After his baseball career was over, Kiner began what would be a 52-year career as an announcer for the New York Mets. He also had a television show after games called Kiner’s Korner. In 1999, Kiner delivered the keynote address to the New York State Bar Association Labor and Employment Law Section’s Annual Meeting held in Cooperstown, New York, in which he recalled his experiences dealing with Rickey and as the player representative for the National League. He also addressed the 1946 initiative by Robert Murphy to organize the Pittsburgh Pirates and the Pirates voting not to strike during midseason.

Kiner recounted bargaining with Rickey over his 1953 salary and erroneously stated that he ended up signing the $90,000 contract with the 25 percent cut. He then said: “Branch Rickey’s bargaining tactics were actually one of the reasons that led baseball players to unionize in order to gain representation in the contract negotiation process.”21 There is no doubt that Rickey was a hard bargainer, but it was the contract renewal option commonly referred to as the “reserve clause” that gave him the clout he needed.


When Branch Rickey joined the Pirates organization, he had some nice words to say about Ralph Kiner. From that point forward, the relationship between the two went downhill. Obviously, Kiner’s role as player representative, his celebrity status, his ability to negotiate salary with John Galbreath, and his lifestyle all contributed to Rickey’s distaste for the home run hitting star. It is somewhat surprising, given Rickey’s stature in the game and his role in breaking the color barrier, that he would resort to the tactics he employed in dealing with Kiner. As Bill James wrote: “Rickey, in one of the oddest moves of his career, (began) systematically destroying Kiner’s reputation as a player, so that he could trade him, it’s nuts.”22 This was not Branch Rickey’s finest hour.

DR. JOHN J. BURBRIDGE JR. is currently Professor Emeritus at Elon University where he was both a dean and professor.  He is also an adjunct at York College of Pennsylvania.  While at Elon he introduced and taught Baseball and Statistics. He has authored several publications and also presented at SABR Conventions, NINE and the Seymour meetings. He is a lifelong New York Giants baseball fan. The greatest Giants-Dodgers game he attended was a 1-0 Giants’ victory in Jersey City in 1956. Yes, the Dodgers did play in Jersey City in 1956 and 1957. John can be reached at burbridg@elon.edu.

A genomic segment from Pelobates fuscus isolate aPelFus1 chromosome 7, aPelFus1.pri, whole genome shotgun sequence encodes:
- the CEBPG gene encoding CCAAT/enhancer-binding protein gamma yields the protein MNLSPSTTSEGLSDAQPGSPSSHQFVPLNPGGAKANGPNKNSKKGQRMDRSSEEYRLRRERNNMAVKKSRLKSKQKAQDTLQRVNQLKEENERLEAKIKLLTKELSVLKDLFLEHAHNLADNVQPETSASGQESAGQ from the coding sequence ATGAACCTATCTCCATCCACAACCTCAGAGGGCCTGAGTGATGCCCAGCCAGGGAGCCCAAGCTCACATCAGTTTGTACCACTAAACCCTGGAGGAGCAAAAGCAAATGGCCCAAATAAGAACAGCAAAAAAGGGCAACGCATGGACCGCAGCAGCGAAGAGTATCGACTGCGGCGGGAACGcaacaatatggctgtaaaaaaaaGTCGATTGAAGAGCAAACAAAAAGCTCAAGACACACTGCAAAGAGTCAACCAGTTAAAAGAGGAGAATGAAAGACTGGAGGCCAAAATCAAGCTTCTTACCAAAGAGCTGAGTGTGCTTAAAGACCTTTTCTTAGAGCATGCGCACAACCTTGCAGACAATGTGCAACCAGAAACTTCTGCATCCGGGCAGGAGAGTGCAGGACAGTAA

Related links:



1 Ralph Kiner with Danny Peary, Baseball Forever (Chicago: Triumph Books, 2004) 164-165.

2 Murray Polner, Branch Rickey: A Biography, (New York: New American Library, 1982), 223; “CPI Inflation Calculator,” U.S. Bureau of Labor Statistics, https://data.bls.gov/cgi-bin/cpicalc.pl?cost1=100%2C000.00&year1=195011&year2=201803

3 Andrew O’Toole, Branch Rickey in Pittsburgh (Jefferson, NC: McFarland), 15.

4 O’Toole, 18.

5 Dan Daniel, “Kiner Experiment Not Promising,” New York World-Telegram & Sun, March 20, 1951.

6 Warren Corbett, “Ralph Kiner,” SABR Biography Project, https://sabr.org,bioproj/person/b65aaec9; Ralph Kiner, Baseball-Reference.com, https://www.baseball-reference.com/players/k/kinerra01.shtml.

7 Polner, Branch Rickey, 230.

8 O’Toole, Branch Rickey in Pittsburgh, 183-191.

9 Lester Biederman, “Pirates Prepare to Trim 25 Per Cent from Kiner’s 90-G Salary,” Pittsburgh Press, December 7, 1952.

10 O’Toole, Branch Rickey in Pittsburgh, 96.

11 O’Toole, 97.

12  Biederman, “The Scoreboard,” Pittsburgh Press, December 31, 1952.

13 Associated Press, “Kiner Standing Pat Despite Rickey Offer,” New York World-Telegram & Sun, March 12, 1953.

14  Associated Press.

15 Joe Williams, “Pirates, Through with Kiner, Face a Cold Market,” New York World-Telegram & Sun, March 10, 1953.

16 Williams.

17 “Kiner, Though Hurt and Baffled, Stands Pat in Feud with Rickey,” New York Times, March 16, 1953.

18 O’Toole, Branch Rickey in Pittsburgh, 98.

19 O’Toole,99.

20 “Rickey to Resign Management of Pirate Club in ’55,” Pittsburgh Post-Gazette, August 14, 1954.

21 Ralph Kiner, “The Role of Unions and Arbitration in Professional Baseball,” Hofstra Labor and Employment Law Journal, Vo1. 17: Iss. 1, Article 8, 3.

22  Corbett, Ralph Kiner.